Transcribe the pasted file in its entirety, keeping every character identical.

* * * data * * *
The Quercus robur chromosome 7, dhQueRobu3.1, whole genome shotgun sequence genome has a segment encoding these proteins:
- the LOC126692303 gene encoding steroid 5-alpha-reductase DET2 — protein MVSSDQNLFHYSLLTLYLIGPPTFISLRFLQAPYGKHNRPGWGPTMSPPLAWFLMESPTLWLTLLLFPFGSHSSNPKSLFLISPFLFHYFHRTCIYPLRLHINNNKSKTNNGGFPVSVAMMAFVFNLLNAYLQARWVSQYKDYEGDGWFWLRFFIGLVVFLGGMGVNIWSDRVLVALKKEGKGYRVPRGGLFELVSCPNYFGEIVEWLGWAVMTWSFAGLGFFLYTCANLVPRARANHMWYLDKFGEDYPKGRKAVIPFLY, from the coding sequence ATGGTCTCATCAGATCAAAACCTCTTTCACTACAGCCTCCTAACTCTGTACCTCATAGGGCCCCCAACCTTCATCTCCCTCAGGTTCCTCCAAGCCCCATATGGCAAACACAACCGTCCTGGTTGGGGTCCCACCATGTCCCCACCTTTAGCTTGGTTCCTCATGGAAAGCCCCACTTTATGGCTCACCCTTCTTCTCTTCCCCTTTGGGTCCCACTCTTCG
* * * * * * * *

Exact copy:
The Quercus robur chromosome 7, dhQueRobu3.1, whole genome shotgun sequence genome has a segment encoding these proteins:
- the LOC126692303 gene encoding steroid 5-alpha-reductase DET2 — protein MVSSDQNLFHYSLLTLYLIGPPTFISLRFLQAPYGKHNRPGWGPTMSPPLAWFLMESPTLWLTLLLFPFGSHSSNPKSLFLISPFLFHYFHRTCIYPLRLHINNNKSKTNNGGFPVSVAMMAFVFNLLNAYLQARWVSQYKDYEGDGWFWLRFFIGLVVFLGGMGVNIWSDRVLVALKKEGKGYRVPRGGLFELVSCPNYFGEIVEWLGWAVMTWSFAGLGFFLYTCANLVPRARANHMWYLDKFGEDYPKGRKAVIPFLY, from the coding sequence ATGGTCTCATCAGATCAAAACCTCTTTCACTACAGCCTCCTAACTCTGTACCTCATAGGGCCCCCAACCTTCATCTCCCTCAGGTTCCTCCAAGCCCCATATGGCAAACACAACCGTCCTGGTTGGGGTCCCACCATGTCCCCACCTTTAGCTTGGTTCCTCATGGAAAGCCCCACTTTATGGCTCACCCTTCTTCTCTTCCCCTTTGGGTCCCACTCTTCG